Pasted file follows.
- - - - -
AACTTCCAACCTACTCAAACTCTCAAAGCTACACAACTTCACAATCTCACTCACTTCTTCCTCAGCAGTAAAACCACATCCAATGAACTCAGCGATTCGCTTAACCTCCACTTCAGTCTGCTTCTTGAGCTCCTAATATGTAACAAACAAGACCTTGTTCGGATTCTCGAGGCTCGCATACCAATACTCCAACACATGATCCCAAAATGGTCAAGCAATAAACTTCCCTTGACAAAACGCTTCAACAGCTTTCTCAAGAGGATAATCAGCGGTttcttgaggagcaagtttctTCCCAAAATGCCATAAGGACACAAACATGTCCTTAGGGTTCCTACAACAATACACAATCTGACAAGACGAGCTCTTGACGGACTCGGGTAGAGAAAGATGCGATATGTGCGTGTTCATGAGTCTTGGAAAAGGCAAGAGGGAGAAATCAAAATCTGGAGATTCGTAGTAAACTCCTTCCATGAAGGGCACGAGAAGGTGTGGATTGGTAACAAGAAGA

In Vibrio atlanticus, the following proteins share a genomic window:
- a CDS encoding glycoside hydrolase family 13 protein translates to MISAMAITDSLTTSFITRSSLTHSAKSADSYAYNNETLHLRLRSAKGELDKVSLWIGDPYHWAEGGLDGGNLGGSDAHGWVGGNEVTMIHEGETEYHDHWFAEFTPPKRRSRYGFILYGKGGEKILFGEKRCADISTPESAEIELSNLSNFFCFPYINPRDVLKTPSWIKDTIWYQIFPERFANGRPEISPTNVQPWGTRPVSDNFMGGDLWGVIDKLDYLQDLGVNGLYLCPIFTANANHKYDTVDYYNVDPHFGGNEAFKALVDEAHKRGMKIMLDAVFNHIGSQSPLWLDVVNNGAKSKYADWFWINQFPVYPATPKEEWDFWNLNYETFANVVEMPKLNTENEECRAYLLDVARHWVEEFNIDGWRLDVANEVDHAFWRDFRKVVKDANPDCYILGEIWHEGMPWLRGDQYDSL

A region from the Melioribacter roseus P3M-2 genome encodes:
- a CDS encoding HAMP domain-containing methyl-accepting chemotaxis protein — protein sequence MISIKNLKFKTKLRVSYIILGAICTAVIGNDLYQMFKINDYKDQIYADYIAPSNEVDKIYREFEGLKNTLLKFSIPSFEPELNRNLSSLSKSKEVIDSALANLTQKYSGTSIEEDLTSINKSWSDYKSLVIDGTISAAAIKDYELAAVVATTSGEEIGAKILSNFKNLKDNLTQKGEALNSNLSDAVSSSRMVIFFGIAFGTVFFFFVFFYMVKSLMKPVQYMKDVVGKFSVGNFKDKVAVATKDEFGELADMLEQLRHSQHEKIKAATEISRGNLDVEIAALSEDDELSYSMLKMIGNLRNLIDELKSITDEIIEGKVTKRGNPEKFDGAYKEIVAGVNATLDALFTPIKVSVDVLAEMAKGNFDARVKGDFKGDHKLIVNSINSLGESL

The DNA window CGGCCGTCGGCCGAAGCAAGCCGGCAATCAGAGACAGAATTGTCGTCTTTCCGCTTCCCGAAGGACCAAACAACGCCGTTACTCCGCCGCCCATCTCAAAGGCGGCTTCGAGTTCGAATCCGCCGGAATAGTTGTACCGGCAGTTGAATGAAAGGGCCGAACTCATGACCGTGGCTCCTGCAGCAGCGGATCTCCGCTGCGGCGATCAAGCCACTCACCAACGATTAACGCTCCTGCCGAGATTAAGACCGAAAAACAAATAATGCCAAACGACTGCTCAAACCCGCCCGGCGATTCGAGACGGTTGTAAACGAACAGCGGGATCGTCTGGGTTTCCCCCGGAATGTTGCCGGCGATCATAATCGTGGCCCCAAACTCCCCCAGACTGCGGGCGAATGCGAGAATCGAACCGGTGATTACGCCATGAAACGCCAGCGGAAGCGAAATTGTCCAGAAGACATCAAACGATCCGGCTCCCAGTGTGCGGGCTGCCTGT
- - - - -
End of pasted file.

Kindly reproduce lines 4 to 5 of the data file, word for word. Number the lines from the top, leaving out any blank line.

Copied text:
A region from the Melioribacter roseus P3M-2 genome encodes:
- a CDS encoding HAMP domain-containing methyl-accepting chemotaxis protein — protein sequence MISIKNLKFKTKLRVSYIILGAICTAVIGNDLYQMFKINDYKDQIYADYIAPSNEVDKIYREFEGLKNTLLKFSIPSFEPELNRNLSSLSKSKEVIDSALANLTQKYSGTSIEEDLTSINKSWSDYKSLVIDGTISAAAIKDYELAAVVATTSGEEIGAKILSNFKNLKDNLTQKGEALNSNLSDAVSSSRMVIFFGIAFGTVFFFFVFFYMVKSLMKPVQYMKDVVGKFSVGNFKDKVAVATKDEFGELADMLEQLRHSQHEKIKAATEISRGNLDVEIAALSEDDELSYSMLKMIGNLRNLIDELKSITDEIIEGKVTKRGNPEKFDGAYKEIVAGVNATLDALFTPIKVSVDVLAEMAKGNFDARVKGDFKGDHKLIVNSINSLGESL